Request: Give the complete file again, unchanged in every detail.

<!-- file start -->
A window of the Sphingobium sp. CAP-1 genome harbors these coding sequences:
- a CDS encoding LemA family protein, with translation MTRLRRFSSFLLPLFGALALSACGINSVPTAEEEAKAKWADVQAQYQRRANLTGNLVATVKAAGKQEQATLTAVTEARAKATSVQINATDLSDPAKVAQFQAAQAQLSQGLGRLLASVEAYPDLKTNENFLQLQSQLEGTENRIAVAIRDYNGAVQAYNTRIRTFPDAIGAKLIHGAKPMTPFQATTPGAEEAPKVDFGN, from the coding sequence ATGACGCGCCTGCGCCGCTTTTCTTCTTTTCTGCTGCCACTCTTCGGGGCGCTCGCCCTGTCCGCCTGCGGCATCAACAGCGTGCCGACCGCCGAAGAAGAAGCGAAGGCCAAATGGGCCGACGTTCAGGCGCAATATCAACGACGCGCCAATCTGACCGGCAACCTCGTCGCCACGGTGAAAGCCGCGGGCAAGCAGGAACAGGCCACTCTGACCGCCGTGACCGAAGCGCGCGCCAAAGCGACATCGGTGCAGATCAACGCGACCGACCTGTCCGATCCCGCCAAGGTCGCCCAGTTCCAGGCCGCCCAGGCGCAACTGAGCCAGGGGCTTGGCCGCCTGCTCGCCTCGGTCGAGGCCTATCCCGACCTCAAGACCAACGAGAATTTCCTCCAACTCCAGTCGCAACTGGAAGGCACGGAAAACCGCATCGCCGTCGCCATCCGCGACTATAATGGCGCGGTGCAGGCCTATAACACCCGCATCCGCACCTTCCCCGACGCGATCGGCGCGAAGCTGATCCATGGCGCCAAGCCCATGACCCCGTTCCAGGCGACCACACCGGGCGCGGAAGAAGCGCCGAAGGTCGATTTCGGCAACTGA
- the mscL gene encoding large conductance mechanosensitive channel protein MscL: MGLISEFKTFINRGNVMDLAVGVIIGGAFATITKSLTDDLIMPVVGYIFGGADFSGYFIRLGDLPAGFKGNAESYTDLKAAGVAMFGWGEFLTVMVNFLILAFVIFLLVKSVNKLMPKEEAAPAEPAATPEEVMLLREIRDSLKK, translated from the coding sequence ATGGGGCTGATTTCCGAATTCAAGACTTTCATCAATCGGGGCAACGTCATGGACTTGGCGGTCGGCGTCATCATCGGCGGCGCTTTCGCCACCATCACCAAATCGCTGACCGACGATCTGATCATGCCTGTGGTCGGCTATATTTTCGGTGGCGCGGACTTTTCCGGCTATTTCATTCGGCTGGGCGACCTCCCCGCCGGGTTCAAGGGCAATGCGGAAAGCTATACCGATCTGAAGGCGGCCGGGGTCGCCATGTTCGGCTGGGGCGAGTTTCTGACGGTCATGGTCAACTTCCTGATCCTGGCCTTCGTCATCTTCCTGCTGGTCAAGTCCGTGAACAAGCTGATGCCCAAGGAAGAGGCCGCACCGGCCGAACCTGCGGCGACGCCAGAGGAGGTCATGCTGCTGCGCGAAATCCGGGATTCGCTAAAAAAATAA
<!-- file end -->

A window of the Sphingobium sp. CAP-1 genome harbors these coding sequences:
- a CDS encoding LemA family protein, with translation MTRLRRFSSFLLPLFGALALSACGINSVPTAEEEAKAKWADVQAQYQRRANLTGNLVATVKAAGKQEQATLTAVTEARAKATSVQINATDLSDPAKVAQFQAAQAQLSQGLGRLLASVEAYPDLKTNENFLQLQSQLEGTENRIAVAIRDYNGAVQAYNTRIRTFPDAIGAKLIHGAKPMTPFQATTPGAEEAPKVDFGN, from the coding sequence ATGACGCGCCTGCGCCGCTTTTCTTCTTTTCTGCTGCCACTCTTCGGGGCGCTCGCCCTGTCCGCCTGCGGCATCAACAGCGTGCCGACCGCCGAAGAAGAAGCGAAGGCCAAATGGGCCGACGTTCAGGCGCAATATCAACGACGCGCCAATCTGACCGGCAACCTCGTCGCCACGGTGAAAGCCGCGGGCAAGCAGGAACAGGCCACTCTGACCGCCGTGACCGAAGCGCGCGCCAAAGCGACATCGGTGCAGATCAACGCGACCGACCTGTCCGATCCCGCCAAGGTCGCCCAGTTCCAGGCCGCCCAGGCGCAACTGAGCCAGGGGCTTGGCCGCCTGCTCGCCTCGGTCGAGGCCTATCCCGACCTCAAGACCAACGAGAATTTCCTCCAACTCCAGTCGCAACTGGAAGGCACGGAAAACCGCATCGCCGTCGCCATCCGCGACTATAATGGCGCGGTGCAGGCCTATAACACCCGCATCCGCACCTTCCCCGACGCGATCGGCGCGAAGCTGATCCATGGCGCCAAGCCCATGACCCCGTTCCAGGCGACCACACCGGGCGCGGAAGAAGCGCCGAAGGTCGATTTCGGCAACTGA
- the mscL gene encoding large conductance mechanosensitive channel protein MscL: MGLISEFKTFINRGNVMDLAVGVIIGGAFATITKSLTDDLIMPVVGYIFGGADFSGYFIRLGDLPAGFKGNAESYTDLKAAGVAMFGWGEFLTVMVNFLILAFVIFLLVKSVNKLMPKEEAAPAEPAATPEEVMLLREIRDSLKK, translated from the coding sequence ATGGGGCTGATTTCCGAATTCAAGACTTTCATCAATCGGGGCAACGTCATGGACTTGGCGGTCGGCGTCATCATCGGCGGCGCTTTCGCCACCATCACCAAATCGCTGACCGACGATCTGATCATGCCTGTGGTCGGCTATATTTTCGGTGGCGCGGACTTTTCCGGCTATTTCATTCGGCTGGGCGACCTCCCCGCCGGGTTCAAGGGCAATGCGGAAAGCTATACCGATCTGAAGGCGGCCGGGGTCGCCATGTTCGGCTGGGGCGAGTTTCTGACGGTCATGGTCAACTTCCTGATCCTGGCCTTCGTCATCTTCCTGCTGGTCAAGTCCGTGAACAAGCTGATGCCCAAGGAAGAGGCCGCACCGGCCGAACCTGCGGCGACGCCAGAGGAGGTCATGCTGCTGCGCGAAATCCGGGATTCGCTAAAAAAATAA